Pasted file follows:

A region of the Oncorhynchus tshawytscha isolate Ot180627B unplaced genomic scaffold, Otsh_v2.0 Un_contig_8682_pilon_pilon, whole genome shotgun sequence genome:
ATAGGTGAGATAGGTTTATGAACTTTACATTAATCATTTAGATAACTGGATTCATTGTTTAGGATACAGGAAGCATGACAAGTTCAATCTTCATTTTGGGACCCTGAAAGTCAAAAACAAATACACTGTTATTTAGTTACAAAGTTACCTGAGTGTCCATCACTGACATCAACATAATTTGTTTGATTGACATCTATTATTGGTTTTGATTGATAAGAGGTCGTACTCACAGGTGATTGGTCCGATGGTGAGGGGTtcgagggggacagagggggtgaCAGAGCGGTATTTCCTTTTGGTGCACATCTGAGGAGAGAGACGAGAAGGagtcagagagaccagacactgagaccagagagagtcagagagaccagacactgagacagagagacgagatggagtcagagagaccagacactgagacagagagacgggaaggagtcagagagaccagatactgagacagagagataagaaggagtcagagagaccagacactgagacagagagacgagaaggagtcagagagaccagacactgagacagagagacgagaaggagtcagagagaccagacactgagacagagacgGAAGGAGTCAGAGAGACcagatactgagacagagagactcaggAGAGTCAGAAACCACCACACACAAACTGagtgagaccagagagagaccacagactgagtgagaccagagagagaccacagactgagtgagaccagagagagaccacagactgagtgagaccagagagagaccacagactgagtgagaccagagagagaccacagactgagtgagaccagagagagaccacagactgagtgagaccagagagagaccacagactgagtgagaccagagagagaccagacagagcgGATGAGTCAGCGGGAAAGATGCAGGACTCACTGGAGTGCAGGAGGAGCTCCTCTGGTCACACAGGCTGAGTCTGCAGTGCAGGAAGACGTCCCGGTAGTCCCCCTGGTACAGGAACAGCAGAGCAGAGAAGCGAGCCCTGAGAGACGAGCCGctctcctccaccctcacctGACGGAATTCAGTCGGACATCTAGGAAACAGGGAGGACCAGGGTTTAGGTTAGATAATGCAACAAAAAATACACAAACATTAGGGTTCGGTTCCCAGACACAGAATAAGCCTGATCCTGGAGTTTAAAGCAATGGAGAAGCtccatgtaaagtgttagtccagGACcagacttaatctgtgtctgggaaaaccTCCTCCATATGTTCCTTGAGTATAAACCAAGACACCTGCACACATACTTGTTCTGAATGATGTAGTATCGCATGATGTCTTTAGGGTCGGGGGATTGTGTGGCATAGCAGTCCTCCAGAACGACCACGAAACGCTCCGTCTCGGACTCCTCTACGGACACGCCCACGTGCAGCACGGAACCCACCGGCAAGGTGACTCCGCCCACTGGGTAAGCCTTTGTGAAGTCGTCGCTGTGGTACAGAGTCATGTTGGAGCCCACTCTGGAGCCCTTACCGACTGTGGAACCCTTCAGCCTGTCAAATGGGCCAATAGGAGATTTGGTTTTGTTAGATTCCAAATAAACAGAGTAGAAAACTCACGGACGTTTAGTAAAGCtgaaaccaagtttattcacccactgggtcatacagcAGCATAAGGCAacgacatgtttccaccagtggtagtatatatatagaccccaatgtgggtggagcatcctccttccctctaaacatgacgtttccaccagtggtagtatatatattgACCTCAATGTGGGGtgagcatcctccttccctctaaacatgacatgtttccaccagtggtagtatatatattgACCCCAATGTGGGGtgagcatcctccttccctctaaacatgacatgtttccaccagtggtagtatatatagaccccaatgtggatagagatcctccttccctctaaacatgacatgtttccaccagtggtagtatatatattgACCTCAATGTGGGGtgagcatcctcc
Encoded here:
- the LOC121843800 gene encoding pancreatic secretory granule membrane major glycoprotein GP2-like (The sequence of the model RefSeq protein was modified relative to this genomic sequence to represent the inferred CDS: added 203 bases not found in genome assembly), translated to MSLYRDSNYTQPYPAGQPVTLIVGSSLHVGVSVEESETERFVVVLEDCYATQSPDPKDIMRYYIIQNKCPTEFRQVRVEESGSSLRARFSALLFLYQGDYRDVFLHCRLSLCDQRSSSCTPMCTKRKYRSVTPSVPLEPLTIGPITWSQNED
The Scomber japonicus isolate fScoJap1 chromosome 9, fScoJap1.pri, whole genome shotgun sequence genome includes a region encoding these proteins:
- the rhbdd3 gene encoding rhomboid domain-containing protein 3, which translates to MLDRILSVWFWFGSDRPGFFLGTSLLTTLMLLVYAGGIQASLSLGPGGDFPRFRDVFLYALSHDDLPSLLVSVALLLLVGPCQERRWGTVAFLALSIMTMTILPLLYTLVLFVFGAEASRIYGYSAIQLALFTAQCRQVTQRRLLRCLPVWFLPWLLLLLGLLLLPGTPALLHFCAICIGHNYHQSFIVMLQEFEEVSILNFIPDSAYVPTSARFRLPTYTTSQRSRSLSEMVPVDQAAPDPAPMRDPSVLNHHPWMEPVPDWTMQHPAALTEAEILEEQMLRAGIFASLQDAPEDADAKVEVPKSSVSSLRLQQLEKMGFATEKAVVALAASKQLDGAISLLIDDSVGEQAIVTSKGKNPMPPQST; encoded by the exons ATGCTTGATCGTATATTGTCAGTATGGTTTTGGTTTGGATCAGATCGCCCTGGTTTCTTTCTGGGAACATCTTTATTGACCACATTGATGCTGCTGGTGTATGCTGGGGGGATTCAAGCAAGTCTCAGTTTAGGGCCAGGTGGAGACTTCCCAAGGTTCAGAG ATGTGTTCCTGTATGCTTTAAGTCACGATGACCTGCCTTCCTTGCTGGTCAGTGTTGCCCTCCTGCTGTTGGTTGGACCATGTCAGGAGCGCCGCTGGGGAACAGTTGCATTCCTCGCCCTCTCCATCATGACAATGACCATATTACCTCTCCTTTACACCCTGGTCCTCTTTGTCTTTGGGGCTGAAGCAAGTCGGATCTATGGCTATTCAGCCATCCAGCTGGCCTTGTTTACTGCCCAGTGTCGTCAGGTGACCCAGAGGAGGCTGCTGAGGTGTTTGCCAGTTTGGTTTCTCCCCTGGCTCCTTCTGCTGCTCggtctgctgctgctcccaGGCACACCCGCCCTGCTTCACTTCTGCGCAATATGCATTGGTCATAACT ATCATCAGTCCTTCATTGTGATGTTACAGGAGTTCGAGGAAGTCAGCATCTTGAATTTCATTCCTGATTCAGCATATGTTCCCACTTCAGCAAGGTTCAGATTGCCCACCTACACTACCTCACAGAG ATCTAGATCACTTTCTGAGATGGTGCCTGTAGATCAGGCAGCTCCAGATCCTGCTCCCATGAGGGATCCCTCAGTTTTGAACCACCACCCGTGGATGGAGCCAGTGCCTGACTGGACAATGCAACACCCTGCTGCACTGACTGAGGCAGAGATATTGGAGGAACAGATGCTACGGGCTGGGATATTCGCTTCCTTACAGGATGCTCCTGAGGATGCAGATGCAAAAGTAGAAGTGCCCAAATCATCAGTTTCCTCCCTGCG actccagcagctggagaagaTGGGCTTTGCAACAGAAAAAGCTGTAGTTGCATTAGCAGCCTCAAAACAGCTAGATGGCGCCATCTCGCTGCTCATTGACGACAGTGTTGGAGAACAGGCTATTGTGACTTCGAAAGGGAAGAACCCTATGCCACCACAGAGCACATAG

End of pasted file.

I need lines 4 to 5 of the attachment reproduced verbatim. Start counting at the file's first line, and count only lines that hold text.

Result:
- the LOC121843800 gene encoding pancreatic secretory granule membrane major glycoprotein GP2-like (The sequence of the model RefSeq protein was modified relative to this genomic sequence to represent the inferred CDS: added 203 bases not found in genome assembly), translated to MSLYRDSNYTQPYPAGQPVTLIVGSSLHVGVSVEESETERFVVVLEDCYATQSPDPKDIMRYYIIQNKCPTEFRQVRVEESGSSLRARFSALLFLYQGDYRDVFLHCRLSLCDQRSSSCTPMCTKRKYRSVTPSVPLEPLTIGPITWSQNED
The Scomber japonicus isolate fScoJap1 chromosome 9, fScoJap1.pri, whole genome shotgun sequence genome includes a region encoding these proteins: